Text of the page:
“Restorative justice” is the method of repairing harm committed by said violator against the victim and community. As stated from the DoJCD, “Restorative Justice is an approach to justice that aims to involve the parties to a dispute and others affected by the harm (victims, offenders, families concerned, and community members) in collectively identifying harms, needs, and obligations through accepting responsibilities, making restitution, and taking measures to prevent a recurrence of the incident and promoting reconciliation.” The ensued benefits of using this method include preventing re-offenses by violators, empowering victims, and helping repair harm done to the community and those affected: setting a good example for others in the community. As stated before, there are certain instances where punitive justice may be a better alternative in the event of misconduct. That being considered, I believe that the criminal justice system should begin by administering restorative measures to first-time offenders to account for the collective well-being of the victim(s), community, and offender(s). In the case of a re-offense, resorting to punishment would be consequential.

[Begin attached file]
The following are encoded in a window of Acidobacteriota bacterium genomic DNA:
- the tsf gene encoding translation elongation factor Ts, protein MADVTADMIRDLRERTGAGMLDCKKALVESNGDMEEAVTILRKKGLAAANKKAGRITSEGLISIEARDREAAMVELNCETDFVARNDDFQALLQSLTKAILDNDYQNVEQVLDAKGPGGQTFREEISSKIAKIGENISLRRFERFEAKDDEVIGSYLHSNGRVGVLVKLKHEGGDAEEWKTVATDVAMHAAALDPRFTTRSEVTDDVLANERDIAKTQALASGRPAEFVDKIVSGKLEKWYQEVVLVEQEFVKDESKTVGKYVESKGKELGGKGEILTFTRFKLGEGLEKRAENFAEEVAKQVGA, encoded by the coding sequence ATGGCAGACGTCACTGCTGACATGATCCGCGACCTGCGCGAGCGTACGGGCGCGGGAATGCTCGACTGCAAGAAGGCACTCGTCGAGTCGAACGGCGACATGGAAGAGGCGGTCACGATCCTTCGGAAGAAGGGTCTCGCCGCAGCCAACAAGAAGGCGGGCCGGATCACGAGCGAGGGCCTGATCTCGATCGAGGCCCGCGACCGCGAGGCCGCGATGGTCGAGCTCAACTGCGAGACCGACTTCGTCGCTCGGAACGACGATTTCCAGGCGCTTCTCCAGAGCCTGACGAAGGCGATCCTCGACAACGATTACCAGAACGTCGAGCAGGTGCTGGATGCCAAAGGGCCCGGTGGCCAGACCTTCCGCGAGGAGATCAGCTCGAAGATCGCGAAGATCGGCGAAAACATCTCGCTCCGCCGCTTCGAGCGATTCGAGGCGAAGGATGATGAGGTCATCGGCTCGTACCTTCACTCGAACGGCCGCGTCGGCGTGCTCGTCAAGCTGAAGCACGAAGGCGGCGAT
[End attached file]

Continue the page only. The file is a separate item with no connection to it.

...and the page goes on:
The indispensable rule we as humanitarians need to internalize is empathy. Sometimes conflict can arise simply due to a misunderstanding. As straightforward as it seems, listening and making an effort to understand the other party is ultimately the most effective way to constitute change. For instance, the common dilemma, explained by Colby Phillips from Classroom, “Take a utilitarian approach. In utilitarian ethics, an agent is required to do the action that produces the greatest good for the greatest number. Because stealing a loaf of bread would cause relatively little harm, and preventing his family from starving would be a great good, the action of stealing the bread would be morally justified.” While I think this action lacks certain justification — theft is a violation of property, there was still a more significant reason behind stealing food with the rightful intentions of feeding his family. Although not mentioned in this scenario, there are other alternatives, such as receiving food through a food bank/pantry, qualifying for certain meal plans (food stamps), utilizing coupons, etc. Without establishing alternatives such as these, decidedly, people will have no choice but to steal. Returning to the predicament of the stolen bread, how does this relate to juvenile offenders?